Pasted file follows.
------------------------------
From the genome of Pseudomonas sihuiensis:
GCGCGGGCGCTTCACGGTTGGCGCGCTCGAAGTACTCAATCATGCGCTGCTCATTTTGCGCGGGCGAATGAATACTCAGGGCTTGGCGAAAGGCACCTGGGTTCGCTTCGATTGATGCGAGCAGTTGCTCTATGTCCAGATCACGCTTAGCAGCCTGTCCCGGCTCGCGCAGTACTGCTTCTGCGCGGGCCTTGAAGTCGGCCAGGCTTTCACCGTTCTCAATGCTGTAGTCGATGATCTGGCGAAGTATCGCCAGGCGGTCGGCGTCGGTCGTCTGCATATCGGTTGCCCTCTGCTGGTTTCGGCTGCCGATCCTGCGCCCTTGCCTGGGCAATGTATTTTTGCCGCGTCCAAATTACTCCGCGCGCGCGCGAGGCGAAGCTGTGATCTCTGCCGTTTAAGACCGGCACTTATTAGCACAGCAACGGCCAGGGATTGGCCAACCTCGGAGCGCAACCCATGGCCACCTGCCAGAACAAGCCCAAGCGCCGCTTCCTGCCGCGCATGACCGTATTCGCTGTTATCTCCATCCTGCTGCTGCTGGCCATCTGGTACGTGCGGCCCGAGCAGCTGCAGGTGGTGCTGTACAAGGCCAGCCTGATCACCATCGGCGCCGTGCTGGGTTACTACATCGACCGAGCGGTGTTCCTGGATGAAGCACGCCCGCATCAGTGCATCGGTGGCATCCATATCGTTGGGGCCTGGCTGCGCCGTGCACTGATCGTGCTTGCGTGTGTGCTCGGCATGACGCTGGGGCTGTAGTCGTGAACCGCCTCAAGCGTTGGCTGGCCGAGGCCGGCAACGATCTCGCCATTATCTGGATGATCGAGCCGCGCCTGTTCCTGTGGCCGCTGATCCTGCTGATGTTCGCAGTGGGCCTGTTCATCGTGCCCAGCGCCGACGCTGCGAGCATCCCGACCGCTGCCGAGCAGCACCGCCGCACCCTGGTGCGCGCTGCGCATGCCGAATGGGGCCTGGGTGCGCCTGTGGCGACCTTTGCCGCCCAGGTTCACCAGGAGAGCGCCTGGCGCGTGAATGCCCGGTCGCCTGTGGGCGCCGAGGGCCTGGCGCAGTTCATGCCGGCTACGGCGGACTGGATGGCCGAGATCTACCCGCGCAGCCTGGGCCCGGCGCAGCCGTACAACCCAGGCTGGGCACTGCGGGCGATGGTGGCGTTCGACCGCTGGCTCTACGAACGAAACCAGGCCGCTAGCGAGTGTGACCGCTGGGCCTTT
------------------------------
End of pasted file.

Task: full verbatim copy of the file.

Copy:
From the genome of Pseudomonas sihuiensis:
GCGCGGGCGCTTCACGGTTGGCGCGCTCGAAGTACTCAATCATGCGCTGCTCATTTTGCGCGGGCGAATGAATACTCAGGGCTTGGCGAAAGGCACCTGGGTTCGCTTCGATTGATGCGAGCAGTTGCTCTATGTCCAGATCACGCTTAGCAGCCTGTCCCGGCTCGCGCAGTACTGCTTCTGCGCGGGCCTTGAAGTCGGCCAGGCTTTCACCGTTCTCAATGCTGTAGTCGATGATCTGGCGAAGTATCGCCAGGCGGTCGGCGTCGGTCGTCTGCATATCGGTTGCCCTCTGCTGGTTTCGGCTGCCGATCCTGCGCCCTTGCCTGGGCAATGTATTTTTGCCGCGTCCAAATTACTCCGCGCGCGCGCGAGGCGAAGCTGTGATCTCTGCCGTTTAAGACCGGCACTTATTAGCACAGCAACGGCCAGGGATTGGCCAACCTCGGAGCGCAACCCATGGCCACCTGCCAGAACAAGCCCAAGCGCCGCTTCCTGCCGCGCATGACCGTATTCGCTGTTATCTCCATCCTGCTGCTGCTGGCCATCTGGTACGTGCGGCCCGAGCAGCTGCAGGTGGTGCTGTACAAGGCCAGCCTGATCACCATCGGCGCCGTGCTGGGTTACTACATCGACCGAGCGGTGTTCCTGGATGAAGCACGCCCGCATCAGTGCATCGGTGGCATCCATATCGTTGGGGCCTGGCTGCGCCGTGCACTGATCGTGCTTGCGTGTGTGCTCGGCATGACGCTGGGGCTGTAGTCGTGAACCGCCTCAAGCGTTGGCTGGCCGAGGCCGGCAACGATCTCGCCATTATCTGGATGATCGAGCCGCGCCTGTTCCTGTGGCCGCTGATCCTGCTGATGTTCGCAGTGGGCCTGTTCATCGTGCCCAGCGCCGACGCTGCGAGCATCCCGACCGCTGCCGAGCAGCACCGCCGCACCCTGGTGCGCGCTGCGCATGCCGAATGGGGCCTGGGTGCGCCTGTGGCGACCTTTGCCGCCCAGGTTCACCAGGAGAGCGCCTGGCGCGTGAATGCCCGGTCGCCTGTGGGCGCCGAGGGCCTGGCGCAGTTCATGCCGGCTACGGCGGACTGGATGGCCGAGATCTACCCGCGCAGCCTGGGCCCGGCGCAGCCGTACAACCCAGGCTGGGCACTGCGGGCGATGGTGGCGTTCGACCGCTGGCTCTACGAACGAAACCAGGCCGCTAGCGAGTGTGACCGCTGGGCCTTT